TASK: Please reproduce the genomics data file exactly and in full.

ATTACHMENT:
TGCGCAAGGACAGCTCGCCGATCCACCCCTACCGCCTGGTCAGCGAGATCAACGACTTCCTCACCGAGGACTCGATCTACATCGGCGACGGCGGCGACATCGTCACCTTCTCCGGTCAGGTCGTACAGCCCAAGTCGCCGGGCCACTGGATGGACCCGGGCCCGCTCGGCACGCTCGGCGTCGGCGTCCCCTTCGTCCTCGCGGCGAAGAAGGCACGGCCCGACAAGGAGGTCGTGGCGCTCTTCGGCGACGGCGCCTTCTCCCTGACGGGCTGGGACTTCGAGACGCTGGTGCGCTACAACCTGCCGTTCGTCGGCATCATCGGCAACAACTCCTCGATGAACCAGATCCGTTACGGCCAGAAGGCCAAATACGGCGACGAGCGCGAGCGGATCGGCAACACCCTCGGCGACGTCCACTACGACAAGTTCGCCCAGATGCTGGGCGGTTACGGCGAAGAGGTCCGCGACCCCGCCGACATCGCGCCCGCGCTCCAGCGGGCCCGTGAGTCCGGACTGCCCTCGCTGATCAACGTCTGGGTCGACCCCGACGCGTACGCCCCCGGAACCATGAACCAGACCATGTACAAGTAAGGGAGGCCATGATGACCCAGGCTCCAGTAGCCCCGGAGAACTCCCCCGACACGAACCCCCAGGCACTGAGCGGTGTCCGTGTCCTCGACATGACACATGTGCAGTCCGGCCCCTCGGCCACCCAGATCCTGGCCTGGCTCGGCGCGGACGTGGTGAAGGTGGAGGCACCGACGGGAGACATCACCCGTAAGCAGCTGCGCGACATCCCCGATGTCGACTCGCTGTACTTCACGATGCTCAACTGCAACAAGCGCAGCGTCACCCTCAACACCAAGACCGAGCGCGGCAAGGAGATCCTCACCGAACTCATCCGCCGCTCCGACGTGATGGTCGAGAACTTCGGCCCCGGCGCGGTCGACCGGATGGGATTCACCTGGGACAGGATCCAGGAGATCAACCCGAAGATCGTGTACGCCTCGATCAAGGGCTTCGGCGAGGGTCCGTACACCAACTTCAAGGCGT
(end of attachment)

TGCGCAAGGACAGCTCGCCGATCCACCCCTACCGCCTGGTCAGCGAGATCAACGACTTCCTCACCGAGGACTCGATCTACATCGGCGACGGCGGCGACATCGTCACCTTCTCCGGTCAGGTCGTACAGCCCAAGTCGCCGGGCCACTGGATGGACCCGGGCCCGCTCGGCACGCTCGGCGTCGGCGTCCCCTTCGTCCTCGCGGCGAAGAAGGCACGGCCCGACAAGGAGGTCGTGGCGCTCTTCGGCGACGGCGCCTTCTCCCTGACGGGCTGGGACTTCGAGACGCTGGTGCGCTACAACCTGCCGTTCGTCGGCATCATCGGCAACAACTCCTCGATGAACCAGATCCGTTACGGCCAGAAGGCCAAATACGGCGACGAGCGCGAGCGGATCGGCAACACCCTCGGCGACGTCCACTACGACAAGTTCGCCCAGATGCTGGGCGGTTACGGCGAAGAGGTCCGCGACCCCGCCGACATCGCGCCCGCGCTCCAGCGGGCCCGTGAGTCCGGACTGCCCTCGCTGATCAACGTCTGGGTCGACCCCGACGCGTACGCCCCCGGAACCATGAACCAGACCATGTACAAGTAAGGGAGGCCATGATGACCCAGGCTCCAGTAGCCCCGGAGAACTCCCCCGACACGAACCCCCAGGCACTGAGCGGTGTCCGTGTCCTCGACATGACACATGTGCAGTCCGGCCCCTCGGCCACCCAGATCCTGGCCTGGCTCGGCGCGGACGTGGTGAAGGTGGAGGCACCGACGGGAGACATCACCCGTAAGCAGCTGCGCGACATCCCCGATGTCGACTCGCTGTACTTCACGATGCTCAACTGCAACAAGCGCAGCGTCACCCTCAACACCAAGACCGAGCGCGGCAAGGAGATCCTCACCGAACTCATCCGCCGCTCCGACGTGATGGTCGAGAACTTCGGCCCCGGCGCGGTCGACCGGATGGGATTCACCTGGGACAGGATCCAGGAGATCAACCCGAAGATCGTGTACGCCTCGATCAAGGGCTTCGGCGAGGGTCCGTACACCAACTTCAAGGCGT